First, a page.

UC restores $4 million to rescue labor studies programs
UC President Mark Yudof has allocated $2 million each to the UCLA and UC Berkeley labor-studies programs to keep them running through the end of this fiscal year, in the hope that the state will pick up the tab for 2009-10, as UC has requested.
The Institute for Research on Labor and Employment and the Center for Labor Research and Education at UCLA, along with the UC Berkeley programs, were unexpectedly stripped of their funding for 2008-09 in September. Gov. Arnold Schwarzenegger vetoed their $5.4 million, the only item in the $3 billion UC budget to be axed. The programs, which have repeatedly been the subject of heated debate between Democrats and Republicans in the state Legislature in recent years, are under the umbrella of the UC Miguel Contreras Labor Program.
While the $4 million provided by UC will keep the doors open for the labor-studies programs at the two campuses, funding for two related programs that provide grants for labor-studies pilot programs and research at other UC campuses was not restored.
"This is a huge boost to us, shifting us from emergency triage to basically full functionality, so we are tremendously grateful to President Yudof for this decision," saidChristopher Tilly, director of UCLA's Institute for Research on Labor and Employment. "We aim to put the money to work in ways that will help the people of California and the community of scholars who do research and teaching about work and employment."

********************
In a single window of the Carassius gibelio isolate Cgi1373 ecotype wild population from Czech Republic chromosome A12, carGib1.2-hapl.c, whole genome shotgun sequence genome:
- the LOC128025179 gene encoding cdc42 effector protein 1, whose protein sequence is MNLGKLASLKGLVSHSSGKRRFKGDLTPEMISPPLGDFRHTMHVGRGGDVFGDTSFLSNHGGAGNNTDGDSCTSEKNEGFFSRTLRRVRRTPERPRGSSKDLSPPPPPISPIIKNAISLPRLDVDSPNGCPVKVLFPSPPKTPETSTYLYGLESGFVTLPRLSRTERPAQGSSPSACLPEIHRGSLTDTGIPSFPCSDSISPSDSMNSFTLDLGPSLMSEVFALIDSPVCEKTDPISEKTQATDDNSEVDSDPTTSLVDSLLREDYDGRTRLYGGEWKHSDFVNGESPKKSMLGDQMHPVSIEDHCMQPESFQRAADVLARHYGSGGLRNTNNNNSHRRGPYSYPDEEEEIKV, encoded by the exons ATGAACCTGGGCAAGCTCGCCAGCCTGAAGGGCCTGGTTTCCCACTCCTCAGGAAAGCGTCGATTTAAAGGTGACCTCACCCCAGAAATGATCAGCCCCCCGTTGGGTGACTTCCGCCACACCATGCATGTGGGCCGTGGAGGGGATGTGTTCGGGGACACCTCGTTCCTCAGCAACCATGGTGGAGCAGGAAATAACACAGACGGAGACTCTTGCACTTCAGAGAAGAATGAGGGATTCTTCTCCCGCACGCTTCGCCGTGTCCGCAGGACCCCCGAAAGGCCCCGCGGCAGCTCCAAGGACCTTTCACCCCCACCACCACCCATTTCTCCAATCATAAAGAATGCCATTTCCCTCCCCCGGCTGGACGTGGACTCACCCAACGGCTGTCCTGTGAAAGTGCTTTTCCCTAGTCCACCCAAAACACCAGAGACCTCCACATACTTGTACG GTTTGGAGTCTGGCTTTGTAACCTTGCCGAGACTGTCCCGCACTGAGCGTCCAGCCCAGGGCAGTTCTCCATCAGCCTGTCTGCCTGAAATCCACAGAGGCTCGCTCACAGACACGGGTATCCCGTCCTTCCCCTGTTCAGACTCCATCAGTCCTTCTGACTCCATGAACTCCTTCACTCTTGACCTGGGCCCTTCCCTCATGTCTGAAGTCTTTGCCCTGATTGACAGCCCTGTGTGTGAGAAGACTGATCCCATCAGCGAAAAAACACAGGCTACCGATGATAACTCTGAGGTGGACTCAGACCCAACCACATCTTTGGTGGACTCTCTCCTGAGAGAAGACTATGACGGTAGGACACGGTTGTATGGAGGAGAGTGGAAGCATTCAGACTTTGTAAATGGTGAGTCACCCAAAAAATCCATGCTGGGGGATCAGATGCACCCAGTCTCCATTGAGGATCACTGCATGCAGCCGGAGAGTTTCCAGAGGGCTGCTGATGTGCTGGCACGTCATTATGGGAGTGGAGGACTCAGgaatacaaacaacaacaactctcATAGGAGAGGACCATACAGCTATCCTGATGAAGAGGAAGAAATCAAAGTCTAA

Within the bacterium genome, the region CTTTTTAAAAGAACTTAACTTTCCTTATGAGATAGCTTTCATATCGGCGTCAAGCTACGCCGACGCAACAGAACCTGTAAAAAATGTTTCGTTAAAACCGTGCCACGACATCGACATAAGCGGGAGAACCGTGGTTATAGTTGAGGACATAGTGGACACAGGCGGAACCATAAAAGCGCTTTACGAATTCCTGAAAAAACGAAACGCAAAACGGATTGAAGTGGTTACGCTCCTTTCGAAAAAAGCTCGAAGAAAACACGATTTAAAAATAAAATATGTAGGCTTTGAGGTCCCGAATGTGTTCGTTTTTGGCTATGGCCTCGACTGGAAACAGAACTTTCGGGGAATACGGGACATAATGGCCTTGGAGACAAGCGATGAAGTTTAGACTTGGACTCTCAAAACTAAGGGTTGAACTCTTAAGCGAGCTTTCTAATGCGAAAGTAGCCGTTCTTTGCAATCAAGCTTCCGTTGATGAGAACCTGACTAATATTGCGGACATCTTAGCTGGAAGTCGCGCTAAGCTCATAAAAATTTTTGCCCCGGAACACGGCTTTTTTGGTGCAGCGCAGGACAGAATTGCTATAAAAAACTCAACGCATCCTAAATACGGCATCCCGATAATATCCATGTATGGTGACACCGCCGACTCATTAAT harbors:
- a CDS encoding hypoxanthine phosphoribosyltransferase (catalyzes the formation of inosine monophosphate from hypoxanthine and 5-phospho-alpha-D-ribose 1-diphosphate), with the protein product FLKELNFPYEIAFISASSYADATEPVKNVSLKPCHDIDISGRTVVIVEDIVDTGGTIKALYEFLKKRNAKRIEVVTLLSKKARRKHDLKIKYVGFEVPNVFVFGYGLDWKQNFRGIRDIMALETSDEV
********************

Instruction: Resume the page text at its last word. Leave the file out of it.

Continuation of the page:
Tilly said that while it does make sense to keep the UCLA and UC Berkeley programs going, since staff and ongoing research and educational programs would have been cut otherwise, "We are regretful that the UC President’s office decided not to fund the programs that support labor research and education activities across all 10 UC campuses."
More than 400 faculty and staff from all over California, including 112 from UCLA, signed a petition addressed to Schwarzenegger to protest that his veto targeted only the labor programs in the entire UC budget. "Given the tiny amount of savings, it is hard to understand this action as other than politically motivated," the petition read. "We see this as unwarranted political interference in the academic activities of the University of California. It violates the basic principle of the freedom to speak out and conduct research even on controversial topics; this freedom is a cornerstone of the vital, world-class university California needs."
Tilly said Schwarzenegger sent back a letter, blaming legislators for presenting him with a budget with one of the lowest reserves in recent history – reserve money that the state needs to respond to unexpected emergencies, such as wildfires. "In order to increase the reserves and keep that safety net for California," the governor wrote, "I had to make some very painful cuts."